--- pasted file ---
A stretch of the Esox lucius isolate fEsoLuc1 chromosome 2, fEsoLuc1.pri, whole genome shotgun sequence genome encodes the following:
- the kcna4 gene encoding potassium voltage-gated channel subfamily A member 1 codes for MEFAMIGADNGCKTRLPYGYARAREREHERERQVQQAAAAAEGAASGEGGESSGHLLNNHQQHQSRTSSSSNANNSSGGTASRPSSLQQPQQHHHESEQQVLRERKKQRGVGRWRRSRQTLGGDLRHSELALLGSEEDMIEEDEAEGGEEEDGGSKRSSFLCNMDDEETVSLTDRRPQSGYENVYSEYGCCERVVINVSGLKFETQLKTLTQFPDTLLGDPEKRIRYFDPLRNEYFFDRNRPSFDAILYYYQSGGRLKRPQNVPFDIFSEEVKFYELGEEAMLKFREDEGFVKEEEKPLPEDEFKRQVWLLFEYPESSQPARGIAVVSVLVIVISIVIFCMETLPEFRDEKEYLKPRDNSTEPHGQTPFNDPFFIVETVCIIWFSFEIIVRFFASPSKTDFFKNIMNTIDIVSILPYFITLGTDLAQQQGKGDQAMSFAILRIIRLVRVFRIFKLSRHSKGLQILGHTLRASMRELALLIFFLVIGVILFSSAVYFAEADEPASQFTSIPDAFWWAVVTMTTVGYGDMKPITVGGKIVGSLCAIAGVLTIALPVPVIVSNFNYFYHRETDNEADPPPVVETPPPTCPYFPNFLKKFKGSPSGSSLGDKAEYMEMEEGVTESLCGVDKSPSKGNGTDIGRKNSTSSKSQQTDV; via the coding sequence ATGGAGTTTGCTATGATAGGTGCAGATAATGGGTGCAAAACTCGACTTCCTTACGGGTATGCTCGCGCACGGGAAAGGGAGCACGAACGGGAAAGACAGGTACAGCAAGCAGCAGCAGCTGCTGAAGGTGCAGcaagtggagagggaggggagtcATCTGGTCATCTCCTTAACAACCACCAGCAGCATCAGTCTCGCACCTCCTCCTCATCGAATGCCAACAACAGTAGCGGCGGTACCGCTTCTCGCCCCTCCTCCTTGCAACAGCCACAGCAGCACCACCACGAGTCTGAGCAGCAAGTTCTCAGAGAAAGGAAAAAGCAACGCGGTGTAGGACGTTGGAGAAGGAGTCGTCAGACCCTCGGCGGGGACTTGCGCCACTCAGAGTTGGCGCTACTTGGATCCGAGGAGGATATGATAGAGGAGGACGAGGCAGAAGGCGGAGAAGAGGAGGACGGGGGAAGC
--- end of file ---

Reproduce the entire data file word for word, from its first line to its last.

A stretch of the Esox lucius isolate fEsoLuc1 chromosome 2, fEsoLuc1.pri, whole genome shotgun sequence genome encodes the following:
- the kcna4 gene encoding potassium voltage-gated channel subfamily A member 1 codes for MEFAMIGADNGCKTRLPYGYARAREREHERERQVQQAAAAAEGAASGEGGESSGHLLNNHQQHQSRTSSSSNANNSSGGTASRPSSLQQPQQHHHESEQQVLRERKKQRGVGRWRRSRQTLGGDLRHSELALLGSEEDMIEEDEAEGGEEEDGGSKRSSFLCNMDDEETVSLTDRRPQSGYENVYSEYGCCERVVINVSGLKFETQLKTLTQFPDTLLGDPEKRIRYFDPLRNEYFFDRNRPSFDAILYYYQSGGRLKRPQNVPFDIFSEEVKFYELGEEAMLKFREDEGFVKEEEKPLPEDEFKRQVWLLFEYPESSQPARGIAVVSVLVIVISIVIFCMETLPEFRDEKEYLKPRDNSTEPHGQTPFNDPFFIVETVCIIWFSFEIIVRFFASPSKTDFFKNIMNTIDIVSILPYFITLGTDLAQQQGKGDQAMSFAILRIIRLVRVFRIFKLSRHSKGLQILGHTLRASMRELALLIFFLVIGVILFSSAVYFAEADEPASQFTSIPDAFWWAVVTMTTVGYGDMKPITVGGKIVGSLCAIAGVLTIALPVPVIVSNFNYFYHRETDNEADPPPVVETPPPTCPYFPNFLKKFKGSPSGSSLGDKAEYMEMEEGVTESLCGVDKSPSKGNGTDIGRKNSTSSKSQQTDV; via the coding sequence ATGGAGTTTGCTATGATAGGTGCAGATAATGGGTGCAAAACTCGACTTCCTTACGGGTATGCTCGCGCACGGGAAAGGGAGCACGAACGGGAAAGACAGGTACAGCAAGCAGCAGCAGCTGCTGAAGGTGCAGcaagtggagagggaggggagtcATCTGGTCATCTCCTTAACAACCACCAGCAGCATCAGTCTCGCACCTCCTCCTCATCGAATGCCAACAACAGTAGCGGCGGTACCGCTTCTCGCCCCTCCTCCTTGCAACAGCCACAGCAGCACCACCACGAGTCTGAGCAGCAAGTTCTCAGAGAAAGGAAAAAGCAACGCGGTGTAGGACGTTGGAGAAGGAGTCGTCAGACCCTCGGCGGGGACTTGCGCCACTCAGAGTTGGCGCTACTTGGATCCGAGGAGGATATGATAGAGGAGGACGAGGCAGAAGGCGGAGAAGAGGAGGACGGGGGAAGC